Planetwide ecocide results from anthropogenic emission of greenhouse gases into the atmosphere, raising their combined forcing (CO₂ + CH₄ + N₂O, etc.) to levels over 500 ppm CO₂-equivalent, (Figure 3), almost doubling the pre-industrial CO₂ level of ~280 ppm, and corresponding to a rise of +3°C per doubling of CO₂ levels. The consequence of extraction and combustion of the buried products of ancient biospheres, threatens to return Earth to conditions which preceded the emergence of large mammals on land.

Figure 3. Pre-1978 changes in the CO₂-equivalent abundance and AGGI (Annual Greenhouse Gas Index). NOAA Global Monitoring Laboratory

The sharp glacial-interglacial oscillations of the Pleistocene (2.6 million to 10,000 years ago), with rapid mean global temperature changes of up to 5°C over a few millennia and abrupt stadials cooling events over a few years (Steffensen et al., 2008), required humans to develop an extreme adaptability, in particular mastering fire, a faculty no other species, perhaps with the exception of fire birds. Proceeding to manipulate the electromagnetic spectrum, split the atom and travel to other planets, a cultural evolution overtaking biological evolution, the power of sapiens appears to have gone out of control.

Humans have developed an absurd capacity to simultaneously create and destroy, culminating with the destruction of environments that allowed them to flourish in the first place. Possessed by a conscious fear of death and a craving for god-like immortality, there is no murderous obscenity some were not willing to perform, including the transfer of every accessible carbon molecule to the atmosphere.

Based on direct observations and the basic laws of physics, the life support systems of the biosphere are threatened by the rise of greenhouse gases and temperature by an average of more than 1.14°C since 1880, currently tracking toward 2°C. These values take little account of the masking effects of the transient mitigating effects of sulphate aerosols in the range of −0.3 to −1.8 Wm⁻², pushing mean global temperature to >1.5°C. Following the current acceleration (Figure 3), mean temperature could reach 2°C by 2030, 3°C by the 2050s and 4°C by 2100, inducing heat waves and major fires.

Figure 4. Jet Stream, summer, 1988, NASA. Increased undulation of the Arctic boundary zone, allowing penetration of cold air masses southward and warm air masses northward;

Overall warming of large ocean regions, reaching ~700 meter deep levels, reduces the ocean’s ability to absorb CO₂ while much of the gas is trapped in the atmosphere. As ocean heat contents rise oxygen is depleted and methane and hydrogen sulphide poisonous for marine life are produced. Models projecting global warming as a linear trajectory, outlined by the IPCC, take limited account of amplifying feedbacks and transient stadial cooling effects from the flow of ice melt water into near-polar oceans. As the circum-Arctic jet stream undulates and weakens (Figure 4), polar-ward shifts of climate zones (Figure 5) allow penetration of warm air masses into the Arctic, manifested by heat waves and fires. Conversely, injection of cold air masses from the Arctic into mid-latitudes ensues in freezing fronts producing violent snow storms, the so-called “Beast from the East”.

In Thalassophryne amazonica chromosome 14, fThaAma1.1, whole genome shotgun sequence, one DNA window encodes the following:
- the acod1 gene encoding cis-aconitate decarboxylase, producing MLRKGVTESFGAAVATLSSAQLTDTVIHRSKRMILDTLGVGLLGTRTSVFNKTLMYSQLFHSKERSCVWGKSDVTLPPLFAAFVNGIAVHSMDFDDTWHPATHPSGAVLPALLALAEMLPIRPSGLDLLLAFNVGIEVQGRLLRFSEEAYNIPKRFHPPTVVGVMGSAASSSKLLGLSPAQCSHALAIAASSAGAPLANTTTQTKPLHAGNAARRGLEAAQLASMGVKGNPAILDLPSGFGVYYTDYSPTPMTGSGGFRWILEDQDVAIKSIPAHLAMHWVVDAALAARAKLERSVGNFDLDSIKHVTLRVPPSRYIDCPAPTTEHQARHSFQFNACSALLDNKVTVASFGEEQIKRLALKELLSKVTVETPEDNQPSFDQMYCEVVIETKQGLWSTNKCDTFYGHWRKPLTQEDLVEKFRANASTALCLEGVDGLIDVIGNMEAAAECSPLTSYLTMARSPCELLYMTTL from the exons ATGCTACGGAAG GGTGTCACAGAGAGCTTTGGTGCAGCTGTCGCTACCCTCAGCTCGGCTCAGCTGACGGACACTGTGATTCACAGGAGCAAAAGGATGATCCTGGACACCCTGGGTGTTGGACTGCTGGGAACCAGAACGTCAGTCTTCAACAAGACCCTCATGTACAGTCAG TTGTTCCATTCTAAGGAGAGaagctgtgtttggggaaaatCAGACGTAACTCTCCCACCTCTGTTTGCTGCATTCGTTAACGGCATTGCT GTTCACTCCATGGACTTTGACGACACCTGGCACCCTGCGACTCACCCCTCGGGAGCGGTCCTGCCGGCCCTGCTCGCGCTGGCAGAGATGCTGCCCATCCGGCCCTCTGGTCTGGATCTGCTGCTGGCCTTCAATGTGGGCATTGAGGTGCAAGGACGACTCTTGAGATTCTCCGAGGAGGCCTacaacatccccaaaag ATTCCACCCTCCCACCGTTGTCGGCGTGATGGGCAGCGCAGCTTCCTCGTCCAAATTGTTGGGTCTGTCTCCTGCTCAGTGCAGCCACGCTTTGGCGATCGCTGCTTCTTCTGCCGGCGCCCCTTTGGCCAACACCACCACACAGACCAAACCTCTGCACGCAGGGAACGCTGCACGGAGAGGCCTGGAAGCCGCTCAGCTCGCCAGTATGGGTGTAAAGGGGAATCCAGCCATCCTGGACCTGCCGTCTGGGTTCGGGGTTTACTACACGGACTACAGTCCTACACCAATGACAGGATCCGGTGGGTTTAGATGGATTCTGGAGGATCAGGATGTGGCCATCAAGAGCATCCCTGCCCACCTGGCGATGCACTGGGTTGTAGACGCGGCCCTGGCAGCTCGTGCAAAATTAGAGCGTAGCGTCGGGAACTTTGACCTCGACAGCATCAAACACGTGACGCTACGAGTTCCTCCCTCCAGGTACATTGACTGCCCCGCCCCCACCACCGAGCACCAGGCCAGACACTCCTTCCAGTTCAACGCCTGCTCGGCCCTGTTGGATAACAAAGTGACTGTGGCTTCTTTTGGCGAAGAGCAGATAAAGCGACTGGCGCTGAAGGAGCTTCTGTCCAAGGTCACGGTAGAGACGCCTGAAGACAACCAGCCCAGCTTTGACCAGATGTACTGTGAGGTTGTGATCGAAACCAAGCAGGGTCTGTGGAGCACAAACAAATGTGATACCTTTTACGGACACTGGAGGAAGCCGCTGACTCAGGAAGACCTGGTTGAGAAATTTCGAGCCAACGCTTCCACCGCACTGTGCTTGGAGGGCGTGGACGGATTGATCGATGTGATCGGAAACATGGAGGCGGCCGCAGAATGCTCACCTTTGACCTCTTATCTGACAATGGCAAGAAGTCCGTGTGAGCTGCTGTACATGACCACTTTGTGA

Figure 5. The migration of the Sahara arid climate zone northward into southern Europe. Note the drying up of Spain, Italy, Greece and Turkey and the increased in precipitation in Northern Europe.

As stated by Baronsky et al. (2013) in the paper “Approaching a state shift in Earth's biosphere”: “Localized ecological systems are known to shift abruptly and irreversibly from one state to another when they are forced across critical thresholds. Here we review evidence that the global ecosystem as a whole can react in the same way and is approaching a planetary-scale critical transition as a result of human influence’’ and “Climates found at present on 10–48 % of the planet are projected to disappear within a century, and climates that contemporary organisms have never experienced are likely to cover 12–39 % of Earth. The mean global temperature by 2070 (or possibly a few decades earlier) will be higher than it has been since the human species evolved’’. Figure 6 outlines critical habitats and species involved in the transition.

Figure 6. Summary of major biodiversity-related environmental-change categories expressed as a percentage of human-driven change (in red) relative to baseline (blue); Corey J. A. Bradshaw; Paul R. Ehrlich; Andrew Beattie; et al. (13 January 2021). - “Underestimating the Challenges of Avoiding a Ghastly Future”, in Frontiers in Conservation Science, volume 1, 13 January 2021. Red indicates the percentage of the category that is damaged, lost, or otherwise affected, whereas blue indicates the percentage that is intact, remaining, or otherwise unaffected.

As $trillions are invested in future wars, who or what will defend life on Earth?

Andrew Glikson
A/Prof. Andrew Glikson

Earth and Paleo-climate scientist
School of Biological, Earth and Environmental Sciences